Crime fiction isn’t my usual choice, but I’ve been reading Italian literature in the past week, and since this is also set in Naples and came from Europa Editions, I decided to take a break from the more literary style and read this novel classified as ‘world noir‘ (a tribute and new imprint dedicated to the best in international crime fiction).
A quick look up tells me that noir fiction has its roots in hard-boiled fiction ( a tough, unsentimental style American of crime writing) where the protagonist is often an outcast, alienated. However, Kim Fay from LA Review of Books, when reading noir, used to preparing herself for ‘bleak cynicism and uncomfortable moral ambiguity’ is pleasantly surprised, referring to De Giovanni’s Pizzofalcone precinct series and empathetic characters as ‘tender noir’:
“Reading the Pizzofalcone Precinct series, by Maurizio de Giovanni, I quickly discovered that I can still be surprised. These books didn’t get to me with an extra dose of soul-sucking fatalism or some harrowing new breed of self-destructive protagonist. Instead, their emotional “gotcha!” came in the unexpected form of tenderness.
Tender noir? Is such a thing possible? Yes — and it adds a richness that many noir novels lack.” Kim Fay, LARB
“The precinct isn’t big, but its crowded; it encompasses a part of the Spanish Quarter and stretches on down to the waterfront. Four different worlds, in other words: the lumpenproletariat, as we used to say in the old days; the white-collar middle class; the businessmen of the upper middle-class; and the aristocracy. Everything except manufacturing, in an area barely three kilometres on a side. One of the oldest police districts in the city, small but strategic.”
All of them have been transferred from their previous workplaces, renegades who are unwelcome where they currently are, involved in some kind of misdemeanour – although in the case of the Sicilican Inspector Lojacono, who becomes the lead investigator of the new murder case, he was both specially requested due to his reputation and passed on without regret, due to allegations of corruption that have tainted and alienated him, since he showed everyone up in his last case by solving it while everyone else was looking in a different direction.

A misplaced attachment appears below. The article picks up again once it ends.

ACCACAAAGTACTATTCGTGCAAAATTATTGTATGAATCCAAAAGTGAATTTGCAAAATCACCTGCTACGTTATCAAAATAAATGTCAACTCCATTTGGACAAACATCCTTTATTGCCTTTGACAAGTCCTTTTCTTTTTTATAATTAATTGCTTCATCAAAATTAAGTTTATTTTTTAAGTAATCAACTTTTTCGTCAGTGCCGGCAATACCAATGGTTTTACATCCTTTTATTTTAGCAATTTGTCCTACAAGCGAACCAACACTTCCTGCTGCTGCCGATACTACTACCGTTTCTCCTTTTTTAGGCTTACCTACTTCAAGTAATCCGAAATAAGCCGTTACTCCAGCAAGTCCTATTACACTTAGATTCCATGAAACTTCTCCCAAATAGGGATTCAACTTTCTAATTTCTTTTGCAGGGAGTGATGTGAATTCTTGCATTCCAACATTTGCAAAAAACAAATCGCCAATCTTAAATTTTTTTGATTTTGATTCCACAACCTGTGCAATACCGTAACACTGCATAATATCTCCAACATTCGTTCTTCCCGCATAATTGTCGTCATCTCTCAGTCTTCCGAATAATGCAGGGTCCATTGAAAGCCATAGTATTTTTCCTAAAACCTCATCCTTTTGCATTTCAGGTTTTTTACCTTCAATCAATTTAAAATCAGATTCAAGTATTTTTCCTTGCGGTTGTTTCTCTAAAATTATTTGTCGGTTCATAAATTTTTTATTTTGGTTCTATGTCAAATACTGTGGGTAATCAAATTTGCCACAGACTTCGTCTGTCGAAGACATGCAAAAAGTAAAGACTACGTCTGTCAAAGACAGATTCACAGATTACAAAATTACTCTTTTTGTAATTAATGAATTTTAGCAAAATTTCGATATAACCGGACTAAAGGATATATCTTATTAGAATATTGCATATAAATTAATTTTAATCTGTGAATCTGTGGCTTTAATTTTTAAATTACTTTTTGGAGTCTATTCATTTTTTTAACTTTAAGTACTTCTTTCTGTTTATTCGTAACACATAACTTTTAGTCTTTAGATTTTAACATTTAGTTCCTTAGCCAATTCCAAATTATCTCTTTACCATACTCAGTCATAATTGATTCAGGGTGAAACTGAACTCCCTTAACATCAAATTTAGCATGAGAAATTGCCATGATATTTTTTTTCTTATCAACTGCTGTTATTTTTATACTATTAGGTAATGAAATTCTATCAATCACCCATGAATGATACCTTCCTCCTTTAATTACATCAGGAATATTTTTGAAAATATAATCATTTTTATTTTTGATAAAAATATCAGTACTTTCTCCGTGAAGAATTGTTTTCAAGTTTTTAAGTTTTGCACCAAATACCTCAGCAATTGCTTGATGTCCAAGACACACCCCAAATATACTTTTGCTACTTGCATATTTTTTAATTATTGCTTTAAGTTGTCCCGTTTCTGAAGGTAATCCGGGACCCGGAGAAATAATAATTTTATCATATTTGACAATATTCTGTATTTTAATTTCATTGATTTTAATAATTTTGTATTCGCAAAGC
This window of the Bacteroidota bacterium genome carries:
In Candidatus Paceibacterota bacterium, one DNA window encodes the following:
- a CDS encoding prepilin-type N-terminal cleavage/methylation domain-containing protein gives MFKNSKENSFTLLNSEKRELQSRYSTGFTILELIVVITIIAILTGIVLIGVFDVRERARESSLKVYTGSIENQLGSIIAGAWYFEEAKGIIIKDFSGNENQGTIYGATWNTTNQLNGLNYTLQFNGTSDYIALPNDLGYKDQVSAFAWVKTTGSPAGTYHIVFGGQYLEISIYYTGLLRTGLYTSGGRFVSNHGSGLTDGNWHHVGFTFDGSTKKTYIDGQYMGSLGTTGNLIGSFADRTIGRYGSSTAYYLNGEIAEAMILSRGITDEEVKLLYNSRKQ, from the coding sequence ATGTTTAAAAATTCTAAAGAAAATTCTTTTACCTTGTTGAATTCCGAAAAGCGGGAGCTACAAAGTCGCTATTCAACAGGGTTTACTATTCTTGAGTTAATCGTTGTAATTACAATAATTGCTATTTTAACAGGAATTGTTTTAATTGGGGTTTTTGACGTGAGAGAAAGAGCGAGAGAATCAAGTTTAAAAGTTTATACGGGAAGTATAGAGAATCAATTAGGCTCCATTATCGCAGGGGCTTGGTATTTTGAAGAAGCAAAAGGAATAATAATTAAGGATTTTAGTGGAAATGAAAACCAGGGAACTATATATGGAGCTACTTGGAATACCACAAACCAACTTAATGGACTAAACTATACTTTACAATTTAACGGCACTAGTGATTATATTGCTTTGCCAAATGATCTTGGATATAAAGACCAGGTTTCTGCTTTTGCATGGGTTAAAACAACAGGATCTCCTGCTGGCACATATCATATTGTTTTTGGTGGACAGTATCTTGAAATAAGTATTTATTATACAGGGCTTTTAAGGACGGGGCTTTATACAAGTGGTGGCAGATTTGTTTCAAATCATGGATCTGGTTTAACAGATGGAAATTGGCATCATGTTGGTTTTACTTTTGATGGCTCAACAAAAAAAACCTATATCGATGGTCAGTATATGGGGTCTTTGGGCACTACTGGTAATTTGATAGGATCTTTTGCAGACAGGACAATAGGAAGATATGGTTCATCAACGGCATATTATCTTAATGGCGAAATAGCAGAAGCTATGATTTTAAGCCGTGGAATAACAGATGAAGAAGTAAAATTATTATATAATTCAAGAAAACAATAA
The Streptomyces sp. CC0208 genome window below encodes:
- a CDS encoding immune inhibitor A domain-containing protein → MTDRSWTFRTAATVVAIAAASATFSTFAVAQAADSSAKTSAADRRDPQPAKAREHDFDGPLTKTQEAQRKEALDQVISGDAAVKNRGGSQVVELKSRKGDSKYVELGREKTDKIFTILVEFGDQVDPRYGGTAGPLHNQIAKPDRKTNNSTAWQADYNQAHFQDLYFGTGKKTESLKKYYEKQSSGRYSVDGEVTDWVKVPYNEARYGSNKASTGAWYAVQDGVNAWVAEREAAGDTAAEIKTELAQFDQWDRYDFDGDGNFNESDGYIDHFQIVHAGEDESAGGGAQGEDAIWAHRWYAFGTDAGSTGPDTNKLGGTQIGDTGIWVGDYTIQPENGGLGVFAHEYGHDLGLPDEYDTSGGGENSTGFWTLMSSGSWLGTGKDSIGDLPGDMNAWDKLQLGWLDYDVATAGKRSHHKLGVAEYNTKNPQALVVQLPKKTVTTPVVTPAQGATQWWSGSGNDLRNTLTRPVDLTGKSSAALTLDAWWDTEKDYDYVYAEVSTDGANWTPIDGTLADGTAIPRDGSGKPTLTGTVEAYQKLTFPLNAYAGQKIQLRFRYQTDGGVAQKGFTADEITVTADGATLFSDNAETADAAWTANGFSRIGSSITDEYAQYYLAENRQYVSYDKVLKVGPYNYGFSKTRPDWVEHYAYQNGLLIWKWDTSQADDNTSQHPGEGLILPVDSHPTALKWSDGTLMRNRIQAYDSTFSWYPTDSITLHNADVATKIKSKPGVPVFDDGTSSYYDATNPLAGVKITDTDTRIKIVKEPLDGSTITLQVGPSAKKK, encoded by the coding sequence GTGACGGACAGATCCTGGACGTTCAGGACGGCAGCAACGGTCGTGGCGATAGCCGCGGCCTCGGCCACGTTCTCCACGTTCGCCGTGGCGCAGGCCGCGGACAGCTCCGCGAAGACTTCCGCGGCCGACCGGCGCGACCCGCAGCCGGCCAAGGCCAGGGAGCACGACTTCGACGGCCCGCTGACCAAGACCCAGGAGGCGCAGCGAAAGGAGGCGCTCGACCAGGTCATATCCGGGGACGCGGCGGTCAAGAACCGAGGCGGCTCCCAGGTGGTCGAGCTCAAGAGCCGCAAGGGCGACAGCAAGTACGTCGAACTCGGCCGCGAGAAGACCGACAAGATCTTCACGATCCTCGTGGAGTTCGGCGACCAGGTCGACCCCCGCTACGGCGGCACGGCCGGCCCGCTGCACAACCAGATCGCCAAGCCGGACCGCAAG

He is new to Naples, he has a teenage daughter he is worried about, a pizza waitress who is eyeing him up and a high-ranking magistrate whom he daydreams inappropriately of.
The wife of a notary is found dead in their apartment with no forced entry and so they set to and investigate, introducing us to various elements of working and non-working Neapolitan life, including an elderly woman who sits at her window all day, every day and is suspicious about the new occupant of an apartment opposite her, a beautiful young woman also never leaves her apartment.
We are also introduced to the obsession of the policemen Giorgio Pisanelli, who collects information about all the recent suicides in the precinct, convinced there is a connection between them and that they are not suicides.
It’s a well-paced, intriguing read, a few short chapters in italics, portraying characters who may be suspects, characters who are trying to hide something, this narrative adding to the mystery and has the reader trying to guess who it might be. I really enjoyed it and even though I didn’t guess the revelation at the end, I appreciated that it wasn’t overly full of twists, neither was it completely obvious.